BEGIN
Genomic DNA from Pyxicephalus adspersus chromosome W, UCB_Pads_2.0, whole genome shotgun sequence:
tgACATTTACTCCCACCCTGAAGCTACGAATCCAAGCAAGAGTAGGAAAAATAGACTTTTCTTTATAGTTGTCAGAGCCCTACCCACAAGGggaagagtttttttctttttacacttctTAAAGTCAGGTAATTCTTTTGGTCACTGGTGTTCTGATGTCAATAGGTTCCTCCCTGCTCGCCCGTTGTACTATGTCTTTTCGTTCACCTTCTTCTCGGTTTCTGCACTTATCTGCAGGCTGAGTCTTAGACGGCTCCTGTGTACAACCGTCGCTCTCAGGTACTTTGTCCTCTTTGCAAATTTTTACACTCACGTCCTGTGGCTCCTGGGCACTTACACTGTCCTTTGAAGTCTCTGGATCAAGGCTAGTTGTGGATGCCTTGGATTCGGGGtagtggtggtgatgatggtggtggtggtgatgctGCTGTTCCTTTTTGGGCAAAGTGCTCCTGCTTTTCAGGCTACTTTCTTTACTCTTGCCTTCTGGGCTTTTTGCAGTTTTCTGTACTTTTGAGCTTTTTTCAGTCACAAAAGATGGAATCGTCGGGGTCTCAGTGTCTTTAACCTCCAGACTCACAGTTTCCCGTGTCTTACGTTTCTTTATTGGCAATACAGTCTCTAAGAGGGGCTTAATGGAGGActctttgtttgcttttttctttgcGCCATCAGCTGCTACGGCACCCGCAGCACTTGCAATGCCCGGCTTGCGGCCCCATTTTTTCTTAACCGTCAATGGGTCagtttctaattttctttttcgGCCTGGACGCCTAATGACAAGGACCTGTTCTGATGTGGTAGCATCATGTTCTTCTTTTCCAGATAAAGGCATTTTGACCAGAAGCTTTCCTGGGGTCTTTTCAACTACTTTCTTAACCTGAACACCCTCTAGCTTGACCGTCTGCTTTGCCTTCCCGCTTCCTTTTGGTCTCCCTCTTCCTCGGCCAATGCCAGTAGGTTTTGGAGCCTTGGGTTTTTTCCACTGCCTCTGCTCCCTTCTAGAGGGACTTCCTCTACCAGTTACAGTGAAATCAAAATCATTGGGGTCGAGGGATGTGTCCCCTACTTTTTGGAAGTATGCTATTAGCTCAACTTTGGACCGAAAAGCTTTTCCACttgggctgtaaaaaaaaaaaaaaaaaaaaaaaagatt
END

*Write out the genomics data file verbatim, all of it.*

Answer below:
Genomic DNA from Pyxicephalus adspersus chromosome W, UCB_Pads_2.0, whole genome shotgun sequence:
tgACATTTACTCCCACCCTGAAGCTACGAATCCAAGCAAGAGTAGGAAAAATAGACTTTTCTTTATAGTTGTCAGAGCCCTACCCACAAGGggaagagtttttttctttttacacttctTAAAGTCAGGTAATTCTTTTGGTCACTGGTGTTCTGATGTCAATAGGTTCCTCCCTGCTCGCCCGTTGTACTATGTCTTTTCGTTCACCTTCTTCTCGGTTTCTGCACTTATCTGCAGGCTGAGTCTTAGACGGCTCCTGTGTACAACCGTCGCTCTCAGGTACTTTGTCCTCTTTGCAAATTTTTACACTCACGTCCTGTGGCTCCTGGGCACTTACACTGTCCTTTGAAGTCTCTGGATCAAGGCTAGTTGTGGATGCCTTGGATTCGGGGtagtggtggtgatgatggtggtggtggtgatgctGCTGTTCCTTTTTGGGCAAAGTGCTCCTGCTTTTCAGGCTACTTTCTTTACTCTTGCCTTCTGGGCTTTTTGCAGTTTTCTGTACTTTTGAGCTTTTTTCAGTCACAAAAGATGGAATCGTCGGGGTCTCAGTGTCTTTAACCTCCAGACTCACAGTTTCCCGTGTCTTACGTTTCTTTATTGGCAATACAGTCTCTAAGAGGGGCTTAATGGAGGActctttgtttgcttttttctttgcGCCATCAGCTGCTACGGCACCCGCAGCACTTGCAATGCCCGGCTTGCGGCCCCATTTTTTCTTAACCGTCAATGGGTCagtttctaattttctttttcgGCCTGGACGCCTAATGACAAGGACCTGTTCTGATGTGGTAGCATCATGTTCTTCTTTTCCAGATAAAGGCATTTTGACCAGAAGCTTTCCTGGGGTCTTTTCAACTACTTTCTTAACCTGAACACCCTCTAGCTTGACCGTCTGCTTTGCCTTCCCGCTTCCTTTTGGTCTCCCTCTTCCTCGGCCAATGCCAGTAGGTTTTGGAGCCTTGGGTTTTTTCCACTGCCTCTGCTCCCTTCTAGAGGGACTTCCTCTACCAGTTACAGTGAAATCAAAATCATTGGGGTCGAGGGATGTGTCCCCTACTTTTTGGAAGTATGCTATTAGCTCAACTTTGGACCGAAAAGCTTTTCCACttgggctgtaaaaaaaaaaaaaaaaaaaaaaaagatt